The 2022 outlook for the U.S. life insurance sector is stable, reflecting the ongoing, although slower pace of recovery for the economy, Moody’s Investors Service said in a new report. However, while persistent inflation, supply chain issues, and new COVID-19 variants are risks, the still-solid level of growth supports a continuing stable outlook.
“COVID-19’s highly contagious delta variant, together with supply chain disruptions in goods and services, slowed the pace of the U.S. economic recovery in 2021, but these supply chain imbalances will likely be corrected in the next two to three quarters, helping to solidify an already durable economic recovery,” Moody’s vice president Laura Bazer said. She cautioned, however, that a new variant such as omicron could delay the recovery.
In its report, Moody’s cited the following factors.
Modest inflation is credit positive for life insurers. Inflation – at 6.2% for the last 12 months - has risen faster and stayed longer than expected this year, with 10-year Treasury rates reaching over 1.7% this spring and Federal Reserve interest rate hikes likely in early 2023. However, some inflation is good for insurers, improving their investment yields and spreads on annuities, among other interest-sensitive products, and also boosting their sales. A sharp persistent spike in rates would be credit negative, but this is not what Moody’s expects.
The private equity-assisted mergers and acquisitions boom accelerates life insurers' transformation – and investment illiquidity. Mergers and acquisitions continue unabated, with the help of private equity capital. The disposal of legacy life insurance business will continue to advance insurers' transformation from protection providers to fee-based asset gatherers, administrators, and employee benefit providers. M&A is generally good for sellers, but less so for policyholders, who typically face greater credit risk than they started with. Many insurers, including a number of PE sponsored insurers, seek to increase asset yields of their acquired business via less liquid and higher-yielding, but also higher-risk assets.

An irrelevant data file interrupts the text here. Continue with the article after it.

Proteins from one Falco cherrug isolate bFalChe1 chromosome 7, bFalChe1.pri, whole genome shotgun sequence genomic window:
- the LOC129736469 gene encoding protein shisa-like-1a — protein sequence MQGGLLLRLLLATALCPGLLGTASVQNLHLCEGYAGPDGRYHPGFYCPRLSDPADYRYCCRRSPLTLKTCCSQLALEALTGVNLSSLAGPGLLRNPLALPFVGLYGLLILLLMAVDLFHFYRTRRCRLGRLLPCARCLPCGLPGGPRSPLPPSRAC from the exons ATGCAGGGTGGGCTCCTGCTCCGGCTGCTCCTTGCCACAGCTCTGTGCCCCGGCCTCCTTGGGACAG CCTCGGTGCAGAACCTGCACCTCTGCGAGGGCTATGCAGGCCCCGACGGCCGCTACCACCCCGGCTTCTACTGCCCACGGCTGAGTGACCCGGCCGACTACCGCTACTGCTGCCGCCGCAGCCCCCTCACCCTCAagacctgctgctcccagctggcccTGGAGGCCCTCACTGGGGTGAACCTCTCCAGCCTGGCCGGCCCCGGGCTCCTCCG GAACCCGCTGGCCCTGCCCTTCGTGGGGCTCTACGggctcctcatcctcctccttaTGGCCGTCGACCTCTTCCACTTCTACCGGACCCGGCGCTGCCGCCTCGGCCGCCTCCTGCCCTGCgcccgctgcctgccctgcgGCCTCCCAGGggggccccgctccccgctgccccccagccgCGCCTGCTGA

Regulators establish new rules to address an evolving world. Life insurers face a host of new rules in 2022, including government, state, regulatory, and accounting rules, with mixed credit implications. These include new National Association of Insurance Commissioners fairness guidelines to protect policyholders in the use of artificial intelligence; the expansion of NAIC capital bond rating designations; possible corporate and personal tax increases; plus pending GAAP long-duration targeted accounting improvements. Moody’s said none of these changes, per se, are likely to upset the industry's stable outlook, however.
What could return the outlook to negative from stable? A sharp, material and prolonged spike in inflationary interest rates (for example, over 300 basis points), precipitating elevated policy surrenders that tighten insurers' liquidity, would prompt Moody’s to change the outlook to negative from stable. A renewed economic shutdown brought on by a new COVID-19 variant, with a return to ultralow (0-.50 bps) interest rates and a drop in the equity market (-40%) would also prompt a negative outlook.